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‘Copyright and digitisation’ course kicks off in Durban May 6, 2009

Posted by Heather Ford in Features.
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From left: who participated in iHeritage's first training session, discuss the world's most important artefacts

Ramika Pillay, Desre Stead, Niall McNulty and Rose Mokhosi discuss the world's most important artefact. Pic by niallmcnulty on Flickr. CC BY-NC

Most participants at the April ‘Copyright, digitisation and access‘ seminar agreed that being in position to now develop their own copyright strategy was probably the most important outcome of the short course.

Starting off with a look at current trends in online sharing of heritage, we then went to carefully examine the copyright tools that are available to librarians and archivists to enable them to make their artefacts accessible online. The end result was the beginning of a strategy that each organisation could employ that examines who the stakeholders are, what best case practice is for sharing artefacts with creators and custodians, how to implement Creative Commons licenses and use other free online tools, and what steps to employ in order to successfully develop an inventory of open content within the online archive.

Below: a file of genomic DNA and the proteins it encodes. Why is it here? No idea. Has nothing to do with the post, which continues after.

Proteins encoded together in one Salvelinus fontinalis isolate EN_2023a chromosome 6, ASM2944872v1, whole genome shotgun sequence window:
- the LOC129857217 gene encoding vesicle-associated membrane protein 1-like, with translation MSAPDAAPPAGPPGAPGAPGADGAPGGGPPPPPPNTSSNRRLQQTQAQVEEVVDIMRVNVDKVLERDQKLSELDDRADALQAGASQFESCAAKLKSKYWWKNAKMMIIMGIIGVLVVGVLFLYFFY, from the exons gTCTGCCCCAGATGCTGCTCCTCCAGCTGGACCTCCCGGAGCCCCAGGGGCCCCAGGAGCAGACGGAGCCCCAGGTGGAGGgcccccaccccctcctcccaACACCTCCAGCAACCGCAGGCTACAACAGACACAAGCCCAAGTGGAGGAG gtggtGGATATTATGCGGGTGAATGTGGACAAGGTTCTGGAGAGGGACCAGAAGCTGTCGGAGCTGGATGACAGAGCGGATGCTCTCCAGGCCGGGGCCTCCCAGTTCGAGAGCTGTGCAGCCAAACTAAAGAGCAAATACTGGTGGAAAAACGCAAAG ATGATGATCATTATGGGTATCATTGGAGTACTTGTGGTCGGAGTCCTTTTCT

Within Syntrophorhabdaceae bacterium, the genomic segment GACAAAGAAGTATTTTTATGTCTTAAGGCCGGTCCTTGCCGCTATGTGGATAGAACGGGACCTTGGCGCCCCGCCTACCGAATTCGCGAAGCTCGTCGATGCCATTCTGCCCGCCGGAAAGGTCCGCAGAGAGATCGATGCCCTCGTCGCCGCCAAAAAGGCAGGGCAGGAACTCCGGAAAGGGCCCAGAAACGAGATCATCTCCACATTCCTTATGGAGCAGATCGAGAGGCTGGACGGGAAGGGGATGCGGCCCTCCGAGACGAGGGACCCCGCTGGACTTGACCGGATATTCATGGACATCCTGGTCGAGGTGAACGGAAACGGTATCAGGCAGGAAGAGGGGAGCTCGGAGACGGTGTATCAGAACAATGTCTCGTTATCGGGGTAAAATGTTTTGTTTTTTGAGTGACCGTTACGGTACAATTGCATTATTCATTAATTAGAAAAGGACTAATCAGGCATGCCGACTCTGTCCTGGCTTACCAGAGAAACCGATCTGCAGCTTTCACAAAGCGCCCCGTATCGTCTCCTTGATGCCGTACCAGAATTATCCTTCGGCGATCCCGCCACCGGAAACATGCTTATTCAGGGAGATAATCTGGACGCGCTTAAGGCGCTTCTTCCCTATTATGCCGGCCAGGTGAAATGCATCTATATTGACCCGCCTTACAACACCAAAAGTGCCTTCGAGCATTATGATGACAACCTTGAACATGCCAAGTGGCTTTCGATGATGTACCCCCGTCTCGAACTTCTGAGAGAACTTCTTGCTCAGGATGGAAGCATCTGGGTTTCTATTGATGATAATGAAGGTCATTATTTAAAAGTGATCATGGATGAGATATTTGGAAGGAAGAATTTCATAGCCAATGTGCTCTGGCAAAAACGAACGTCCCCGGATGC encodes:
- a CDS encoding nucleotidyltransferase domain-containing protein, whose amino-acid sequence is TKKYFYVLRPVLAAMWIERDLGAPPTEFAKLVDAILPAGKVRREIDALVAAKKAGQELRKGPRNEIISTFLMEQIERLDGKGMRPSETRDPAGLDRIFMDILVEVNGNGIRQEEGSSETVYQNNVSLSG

I was really lucky to have started the course with such a special group of people. Every one of the participants is so passionate about their work, and asked such great questions, that it really didn’t seem like work at all!

We received some great feedback from participants. Everyone who gave feedback said that they would recommend the course to others, and that they would implement things like the in-house copyright strategy, Creative Commons licenses, and call for greater transparency and further steps to protect copyright holders’ rights within their organisations.

The participants have joined a mailing list where they are able to post interesting news about their projects and ask questions of other participants. Future participants will join this group so that there is ongoing support as copyright strategies are implemented in the months to come.

A huge thank you from iHeritage and the African Commons Project to those who participated in the workshop. We look forward to hearing more as you implement your strategies!

A new course on copyright and access for South African heritage institutions March 23, 2009

Posted by Heather Ford in Announcements.
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Registration for training in Durban closes this Friday. Make sure you book your place!

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